exist. We don’t want children exposed to harmful
pesticides or working long hours in the heat . We don’t want small children around equipment that can
injure them . And we don’t need workers brought in from
other countries when US citizens need work . When
the unemployment rate is 9.5 % and 19% of or workforce is working part time .

Avatar for Anonymous Anonymous says:

As the wife of a former fruit grower, I can tell Phil doesn’t have a clue about what goes on in the farming world. What a joke, trying to get U.S. citizens to work in a harvest. Trust me, we tried that 10 years ago or more when we had to let 30,000 bushels of apples go on the ground because we could not get enough migrant workers to harvest the crop. We put ads in the newspapers, went to the local Unemployment Office, etc. and did not get one U.S. citizen who wanted to harvest apples. I think Phil needs to get a job on a farm for a year and just see what kind of hard work it is.
The government is obviously trying to put farmers out of business and it’s working!!! I’ve been predicting a famine in this country for about 25 years now but I didn’t think our generation would see it. I figured our children’s and granchildren’s generations would see it but I’m not so sure, now, that we won’t see it in our lifetime.

With all the government regulations coming out of the State and the Federal governments, one can no longer be a farmer without at least a college degree and a masters would certainly be of more help. The paperwork involved keeps a farmer at a desk most of the day rather than out working in his fields/orchards. The sad thing is that the majority won’t see it coming until it’s too late. Most people say their food comes from a grocery store with no idea or thought as to how it got to that store. America needs to be educated before it’s too late and that famine happens.

Avatar for Anonymous Anonymous says:

We would like to employee young people in high school but don’t. the get min wages and don’t earn even that. They are on the cell phone or texting every chance they get, they don’t want to climb ladders as they might fall when they answer their cell phones, they bruse apples when they pick them and pick up drops and put them in with good apples, they throw apples at one another and take breaks every 30 min cause the work is so hard, they need constant supervision! We have had alarge nomber of adults apply for seasonal work but don’t want to work for less than $16-20 per hour. They also ask to be paid under the table so they can collect un employment, this elligle and we won’t do it…!! I’ll just have to quit farming and sell to a developer if this keeps up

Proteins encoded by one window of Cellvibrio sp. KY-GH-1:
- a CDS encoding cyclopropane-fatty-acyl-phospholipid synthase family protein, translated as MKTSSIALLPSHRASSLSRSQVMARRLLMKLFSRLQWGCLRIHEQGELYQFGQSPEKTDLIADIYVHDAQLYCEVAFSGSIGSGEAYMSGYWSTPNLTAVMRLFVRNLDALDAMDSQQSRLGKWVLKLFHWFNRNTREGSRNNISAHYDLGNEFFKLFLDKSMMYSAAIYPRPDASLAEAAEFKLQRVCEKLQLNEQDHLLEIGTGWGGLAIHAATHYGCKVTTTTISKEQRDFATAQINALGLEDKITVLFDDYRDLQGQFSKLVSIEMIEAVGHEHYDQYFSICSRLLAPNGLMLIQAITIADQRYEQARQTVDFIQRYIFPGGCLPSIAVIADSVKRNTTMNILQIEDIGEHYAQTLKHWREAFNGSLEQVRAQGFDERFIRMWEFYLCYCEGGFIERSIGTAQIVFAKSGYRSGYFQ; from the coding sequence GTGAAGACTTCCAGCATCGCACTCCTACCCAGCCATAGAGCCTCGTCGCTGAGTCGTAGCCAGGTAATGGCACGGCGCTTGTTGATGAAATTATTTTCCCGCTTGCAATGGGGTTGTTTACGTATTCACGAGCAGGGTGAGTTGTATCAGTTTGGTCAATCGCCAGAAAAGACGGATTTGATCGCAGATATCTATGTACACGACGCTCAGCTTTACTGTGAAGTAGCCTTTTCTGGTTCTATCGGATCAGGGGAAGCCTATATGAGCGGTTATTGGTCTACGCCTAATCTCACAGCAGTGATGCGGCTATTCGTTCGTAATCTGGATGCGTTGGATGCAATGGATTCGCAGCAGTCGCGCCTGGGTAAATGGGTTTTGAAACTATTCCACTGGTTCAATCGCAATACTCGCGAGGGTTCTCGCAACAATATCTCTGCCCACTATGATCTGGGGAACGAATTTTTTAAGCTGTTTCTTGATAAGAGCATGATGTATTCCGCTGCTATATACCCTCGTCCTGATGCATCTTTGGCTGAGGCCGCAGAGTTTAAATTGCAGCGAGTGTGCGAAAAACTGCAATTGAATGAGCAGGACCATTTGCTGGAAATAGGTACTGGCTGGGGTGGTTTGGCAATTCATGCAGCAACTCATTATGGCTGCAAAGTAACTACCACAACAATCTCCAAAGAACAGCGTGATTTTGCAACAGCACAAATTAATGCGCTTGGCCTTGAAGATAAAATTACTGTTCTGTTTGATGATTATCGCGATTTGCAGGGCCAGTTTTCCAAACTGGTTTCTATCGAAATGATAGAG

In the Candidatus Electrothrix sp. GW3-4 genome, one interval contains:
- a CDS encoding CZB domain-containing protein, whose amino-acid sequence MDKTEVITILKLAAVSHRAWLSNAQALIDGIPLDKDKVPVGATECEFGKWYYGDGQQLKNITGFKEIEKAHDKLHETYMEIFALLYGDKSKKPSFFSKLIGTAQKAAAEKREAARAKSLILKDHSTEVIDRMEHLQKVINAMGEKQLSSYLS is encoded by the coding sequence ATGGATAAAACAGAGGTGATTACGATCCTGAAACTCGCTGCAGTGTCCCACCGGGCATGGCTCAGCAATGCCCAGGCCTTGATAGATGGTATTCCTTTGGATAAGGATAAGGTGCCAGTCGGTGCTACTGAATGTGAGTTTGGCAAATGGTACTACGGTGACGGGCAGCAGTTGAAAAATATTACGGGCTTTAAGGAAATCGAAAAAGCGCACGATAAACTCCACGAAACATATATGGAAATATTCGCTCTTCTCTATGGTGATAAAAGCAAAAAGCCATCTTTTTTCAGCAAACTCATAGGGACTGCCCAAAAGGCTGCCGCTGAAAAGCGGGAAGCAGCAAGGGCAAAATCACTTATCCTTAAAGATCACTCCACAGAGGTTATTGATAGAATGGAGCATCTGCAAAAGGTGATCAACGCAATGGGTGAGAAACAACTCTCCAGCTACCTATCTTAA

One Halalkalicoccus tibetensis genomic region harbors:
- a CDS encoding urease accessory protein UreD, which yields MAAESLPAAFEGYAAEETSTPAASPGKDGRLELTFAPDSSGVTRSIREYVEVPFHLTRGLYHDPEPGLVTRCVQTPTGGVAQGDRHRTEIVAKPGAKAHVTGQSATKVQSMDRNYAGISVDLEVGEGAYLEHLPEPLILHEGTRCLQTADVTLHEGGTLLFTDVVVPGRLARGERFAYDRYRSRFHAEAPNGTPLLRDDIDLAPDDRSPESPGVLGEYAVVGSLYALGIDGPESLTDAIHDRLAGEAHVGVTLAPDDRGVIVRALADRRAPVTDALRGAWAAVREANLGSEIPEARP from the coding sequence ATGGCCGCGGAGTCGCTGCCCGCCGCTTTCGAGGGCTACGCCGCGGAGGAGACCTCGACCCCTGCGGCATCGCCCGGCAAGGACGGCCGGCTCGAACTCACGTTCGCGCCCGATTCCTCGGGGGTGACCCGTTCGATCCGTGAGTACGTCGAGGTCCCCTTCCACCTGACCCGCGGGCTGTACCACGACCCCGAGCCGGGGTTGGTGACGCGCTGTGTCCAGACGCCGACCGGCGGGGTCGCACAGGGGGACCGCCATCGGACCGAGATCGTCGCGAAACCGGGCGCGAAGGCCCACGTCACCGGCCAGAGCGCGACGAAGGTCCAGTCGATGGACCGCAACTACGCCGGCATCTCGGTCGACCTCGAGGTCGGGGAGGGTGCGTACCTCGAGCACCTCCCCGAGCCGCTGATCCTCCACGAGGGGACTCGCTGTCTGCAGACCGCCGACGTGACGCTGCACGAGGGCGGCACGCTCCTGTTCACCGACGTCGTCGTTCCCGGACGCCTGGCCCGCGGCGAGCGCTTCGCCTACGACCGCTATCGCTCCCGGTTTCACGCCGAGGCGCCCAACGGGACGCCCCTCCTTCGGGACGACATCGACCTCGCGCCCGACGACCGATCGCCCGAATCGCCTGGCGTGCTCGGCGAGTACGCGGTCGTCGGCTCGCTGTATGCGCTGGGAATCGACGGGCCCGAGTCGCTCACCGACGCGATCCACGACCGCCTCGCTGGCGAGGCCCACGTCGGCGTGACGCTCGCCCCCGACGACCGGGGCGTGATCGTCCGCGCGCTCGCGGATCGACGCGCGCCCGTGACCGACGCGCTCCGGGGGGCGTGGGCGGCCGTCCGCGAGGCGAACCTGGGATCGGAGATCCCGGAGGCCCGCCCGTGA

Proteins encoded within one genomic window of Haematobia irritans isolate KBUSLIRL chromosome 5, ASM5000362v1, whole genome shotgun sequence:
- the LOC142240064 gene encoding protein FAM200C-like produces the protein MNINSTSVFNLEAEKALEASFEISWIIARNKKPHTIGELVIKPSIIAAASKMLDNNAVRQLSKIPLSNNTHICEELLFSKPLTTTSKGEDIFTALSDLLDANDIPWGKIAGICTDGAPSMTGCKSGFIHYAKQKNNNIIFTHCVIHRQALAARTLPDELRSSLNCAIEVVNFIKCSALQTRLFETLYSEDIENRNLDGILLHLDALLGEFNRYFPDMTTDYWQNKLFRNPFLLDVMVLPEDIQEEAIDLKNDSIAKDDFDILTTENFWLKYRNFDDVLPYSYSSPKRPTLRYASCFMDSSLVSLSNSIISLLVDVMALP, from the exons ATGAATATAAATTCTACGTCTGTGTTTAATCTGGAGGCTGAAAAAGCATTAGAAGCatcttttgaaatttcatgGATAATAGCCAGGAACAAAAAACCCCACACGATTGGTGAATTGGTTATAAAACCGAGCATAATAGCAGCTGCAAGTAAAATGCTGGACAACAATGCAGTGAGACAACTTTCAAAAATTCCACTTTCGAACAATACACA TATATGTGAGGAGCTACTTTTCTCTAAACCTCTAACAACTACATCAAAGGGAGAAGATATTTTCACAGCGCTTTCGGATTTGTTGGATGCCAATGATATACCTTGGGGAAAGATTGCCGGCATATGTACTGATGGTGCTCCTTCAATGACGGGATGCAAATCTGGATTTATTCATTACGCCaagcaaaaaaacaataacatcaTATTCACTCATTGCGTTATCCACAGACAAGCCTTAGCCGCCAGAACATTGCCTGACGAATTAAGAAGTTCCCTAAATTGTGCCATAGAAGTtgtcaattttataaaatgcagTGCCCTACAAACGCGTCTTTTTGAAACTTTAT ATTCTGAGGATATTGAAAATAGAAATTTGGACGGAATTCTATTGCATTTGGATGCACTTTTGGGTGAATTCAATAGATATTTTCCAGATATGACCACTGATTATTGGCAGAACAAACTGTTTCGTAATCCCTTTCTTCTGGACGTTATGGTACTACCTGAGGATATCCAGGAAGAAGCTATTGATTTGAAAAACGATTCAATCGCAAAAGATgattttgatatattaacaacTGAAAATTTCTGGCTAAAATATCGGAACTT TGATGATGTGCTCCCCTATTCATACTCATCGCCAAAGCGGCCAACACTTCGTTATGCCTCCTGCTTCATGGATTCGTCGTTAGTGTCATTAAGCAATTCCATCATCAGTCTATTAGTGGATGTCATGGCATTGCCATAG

Avatar for Anonymous Anonymous says:

Throughout high school, I worked long and hard hours hoeing, moving pipes, hauling/stacking hay, digging out ditches, etc. I wanted it better for my kid and was strict about his schoolwork. His high school job? Fixing/installing/maintaining computers and software. Long hours, but in nice, air-conditioned buildings. I’m still in the hot sun, but he is about to get a college degree in engineering and many opportunities abound. Not ashamed of him a bit!

Avatar for Anonymous Anonymous says:

I am trying to teach my urbanized daughter that her life isn’t bad and that my asking her to contribute to our house hold would add to the pie.

I agree with what Darren and others have commented and said about the new age child. Parents and communities are raising worthless human beings. What is so bad about teaching them the value of contributing to their home let alone their communities.

I am looking for books, articles and or stories that she can read that will shift her way of looking at her life; stories that would make her happy to contribute.

Please help….send all good information too [email protected]

Thank you!